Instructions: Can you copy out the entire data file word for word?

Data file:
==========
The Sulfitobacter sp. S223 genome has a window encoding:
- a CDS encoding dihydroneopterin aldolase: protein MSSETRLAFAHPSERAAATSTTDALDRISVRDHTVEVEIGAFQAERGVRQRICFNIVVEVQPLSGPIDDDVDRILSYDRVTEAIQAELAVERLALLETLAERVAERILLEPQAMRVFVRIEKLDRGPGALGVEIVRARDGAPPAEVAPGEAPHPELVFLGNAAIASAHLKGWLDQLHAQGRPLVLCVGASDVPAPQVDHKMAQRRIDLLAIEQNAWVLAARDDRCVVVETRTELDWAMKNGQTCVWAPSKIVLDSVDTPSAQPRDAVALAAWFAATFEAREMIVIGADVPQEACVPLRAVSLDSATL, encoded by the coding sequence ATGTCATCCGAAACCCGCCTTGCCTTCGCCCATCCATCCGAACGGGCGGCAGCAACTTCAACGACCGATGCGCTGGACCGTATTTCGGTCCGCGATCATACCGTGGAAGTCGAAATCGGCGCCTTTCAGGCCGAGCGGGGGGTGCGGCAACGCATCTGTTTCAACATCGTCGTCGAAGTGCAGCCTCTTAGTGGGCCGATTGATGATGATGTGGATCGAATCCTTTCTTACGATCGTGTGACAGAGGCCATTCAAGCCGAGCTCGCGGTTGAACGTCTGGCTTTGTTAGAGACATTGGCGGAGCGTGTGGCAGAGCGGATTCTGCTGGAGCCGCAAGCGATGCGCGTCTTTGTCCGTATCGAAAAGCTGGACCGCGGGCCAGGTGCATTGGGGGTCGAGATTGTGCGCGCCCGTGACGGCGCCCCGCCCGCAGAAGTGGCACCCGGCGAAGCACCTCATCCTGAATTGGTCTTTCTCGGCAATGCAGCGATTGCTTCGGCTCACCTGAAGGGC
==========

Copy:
The Sulfitobacter sp. S223 genome has a window encoding:
- a CDS encoding dihydroneopterin aldolase: protein MSSETRLAFAHPSERAAATSTTDALDRISVRDHTVEVEIGAFQAERGVRQRICFNIVVEVQPLSGPIDDDVDRILSYDRVTEAIQAELAVERLALLETLAERVAERILLEPQAMRVFVRIEKLDRGPGALGVEIVRARDGAPPAEVAPGEAPHPELVFLGNAAIASAHLKGWLDQLHAQGRPLVLCVGASDVPAPQVDHKMAQRRIDLLAIEQNAWVLAARDDRCVVVETRTELDWAMKNGQTCVWAPSKIVLDSVDTPSAQPRDAVALAAWFAATFEAREMIVIGADVPQEACVPLRAVSLDSATL, encoded by the coding sequence ATGTCATCCGAAACCCGCCTTGCCTTCGCCCATCCATCCGAACGGGCGGCAGCAACTTCAACGACCGATGCGCTGGACCGTATTTCGGTCCGCGATCATACCGTGGAAGTCGAAATCGGCGCCTTTCAGGCCGAGCGGGGGGTGCGGCAACGCATCTGTTTCAACATCGTCGTCGAAGTGCAGCCTCTTAGTGGGCCGATTGATGATGATGTGGATCGAATCCTTTCTTACGATCGTGTGACAGAGGCCATTCAAGCCGAGCTCGCGGTTGAACGTCTGGCTTTGTTAGAGACATTGGCGGAGCGTGTGGCAGAGCGGATTCTGCTGGAGCCGCAAGCGATGCGCGTCTTTGTCCGTATCGAAAAGCTGGACCGCGGGCCAGGTGCATTGGGGGTCGAGATTGTGCGCGCCCGTGACGGCGCCCCGCCCGCAGAAGTGGCACCCGGCGAAGCACCTCATCCTGAATTGGTCTTTCTCGGCAATGCAGCGATTGCTTCGGCTCACCTGAAGGGC